Tonight, the BBC World News reported on an Indian warship, the INS Tabar, that blew an alleged pirate dhow out of the water, after the dhow’s crew “threatened to sink the warship.”
The Tabar is 400 feet long and carries cruise missiles, surface-to-air missiles, and six-barreled 30-mm machine guns for close combat:
No information is available on the size of the pirate dhow, but below is a typical vessel of the type used in the Gulf of Aden:
Later reports confirmed the dhow attacked the warship with phasers, plasma rockets, and short range nuclear warheads, but was disabled before it could re-cloak and attain maximum warp speed.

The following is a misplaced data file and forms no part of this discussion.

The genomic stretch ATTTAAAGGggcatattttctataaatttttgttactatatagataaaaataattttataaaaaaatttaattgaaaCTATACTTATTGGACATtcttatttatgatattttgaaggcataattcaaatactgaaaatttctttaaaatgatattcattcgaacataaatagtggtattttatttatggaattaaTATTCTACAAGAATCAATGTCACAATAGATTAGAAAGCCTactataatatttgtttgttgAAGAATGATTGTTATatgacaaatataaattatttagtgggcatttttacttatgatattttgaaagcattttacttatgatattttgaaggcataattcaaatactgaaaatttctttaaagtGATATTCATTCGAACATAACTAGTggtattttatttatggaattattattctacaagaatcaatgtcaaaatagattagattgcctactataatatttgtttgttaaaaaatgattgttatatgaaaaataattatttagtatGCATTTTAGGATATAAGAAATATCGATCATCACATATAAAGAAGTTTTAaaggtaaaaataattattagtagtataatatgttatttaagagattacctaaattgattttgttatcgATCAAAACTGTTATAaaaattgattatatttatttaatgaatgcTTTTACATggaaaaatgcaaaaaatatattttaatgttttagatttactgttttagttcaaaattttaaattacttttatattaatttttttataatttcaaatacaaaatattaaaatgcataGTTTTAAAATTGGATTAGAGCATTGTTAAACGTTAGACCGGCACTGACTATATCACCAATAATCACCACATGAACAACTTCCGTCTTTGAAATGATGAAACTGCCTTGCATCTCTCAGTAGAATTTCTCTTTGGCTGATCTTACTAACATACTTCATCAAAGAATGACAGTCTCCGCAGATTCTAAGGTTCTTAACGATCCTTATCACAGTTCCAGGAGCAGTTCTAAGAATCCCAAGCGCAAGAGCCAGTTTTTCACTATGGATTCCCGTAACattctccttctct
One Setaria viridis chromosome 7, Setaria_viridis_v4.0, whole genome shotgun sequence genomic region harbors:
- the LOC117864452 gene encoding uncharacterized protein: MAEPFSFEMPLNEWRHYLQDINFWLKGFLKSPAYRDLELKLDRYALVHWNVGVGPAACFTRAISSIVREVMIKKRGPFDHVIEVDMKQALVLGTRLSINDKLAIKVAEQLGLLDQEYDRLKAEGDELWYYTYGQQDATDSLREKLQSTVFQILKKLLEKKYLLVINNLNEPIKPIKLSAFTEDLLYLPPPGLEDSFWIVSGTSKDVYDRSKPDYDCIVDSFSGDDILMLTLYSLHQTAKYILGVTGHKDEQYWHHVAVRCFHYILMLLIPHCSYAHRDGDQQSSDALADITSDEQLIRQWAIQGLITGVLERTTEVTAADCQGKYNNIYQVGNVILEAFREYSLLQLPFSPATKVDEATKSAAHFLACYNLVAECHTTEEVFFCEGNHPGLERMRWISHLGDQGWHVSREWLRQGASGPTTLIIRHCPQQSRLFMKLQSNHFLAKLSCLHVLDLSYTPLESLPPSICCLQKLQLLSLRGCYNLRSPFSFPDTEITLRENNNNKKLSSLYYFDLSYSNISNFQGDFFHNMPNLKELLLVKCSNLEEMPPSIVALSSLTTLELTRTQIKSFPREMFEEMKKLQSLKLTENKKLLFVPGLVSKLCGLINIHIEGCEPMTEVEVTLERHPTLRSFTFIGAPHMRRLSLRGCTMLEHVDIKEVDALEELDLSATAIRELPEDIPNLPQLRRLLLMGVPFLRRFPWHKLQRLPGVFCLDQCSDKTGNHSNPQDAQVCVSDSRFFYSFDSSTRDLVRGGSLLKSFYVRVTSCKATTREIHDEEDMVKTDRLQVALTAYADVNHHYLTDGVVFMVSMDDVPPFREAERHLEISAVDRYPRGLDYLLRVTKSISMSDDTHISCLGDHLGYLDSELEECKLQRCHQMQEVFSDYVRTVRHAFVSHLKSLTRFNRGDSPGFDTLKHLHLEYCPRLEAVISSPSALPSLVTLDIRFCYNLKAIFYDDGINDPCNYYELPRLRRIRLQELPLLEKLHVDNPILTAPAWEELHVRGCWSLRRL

NBC Nightly news began its report with Brian Wiliams saying, “And now to what is fast becoming the most dangerous stretch of water in the world……”
The Gulf of Aden may be the most inconvenient stretch of water in the world, but it certainly isn’t dangerous – unless, that is, you happen to be an “African coastguard’. As stated in the original article, no-one has been injured or killed as a result of the hijacks, though if such heavy-handed tactics are to be employed on a regular basis – and British Foreign Secretary David Milliband said today Britain is planning “to lead an armada of European warships against the pirates” – it won’t be long before that situation is reversed.
After all, why should we in the western world have to put up with it, anyway?
We only took their fish.
Filed under: Pieces of eight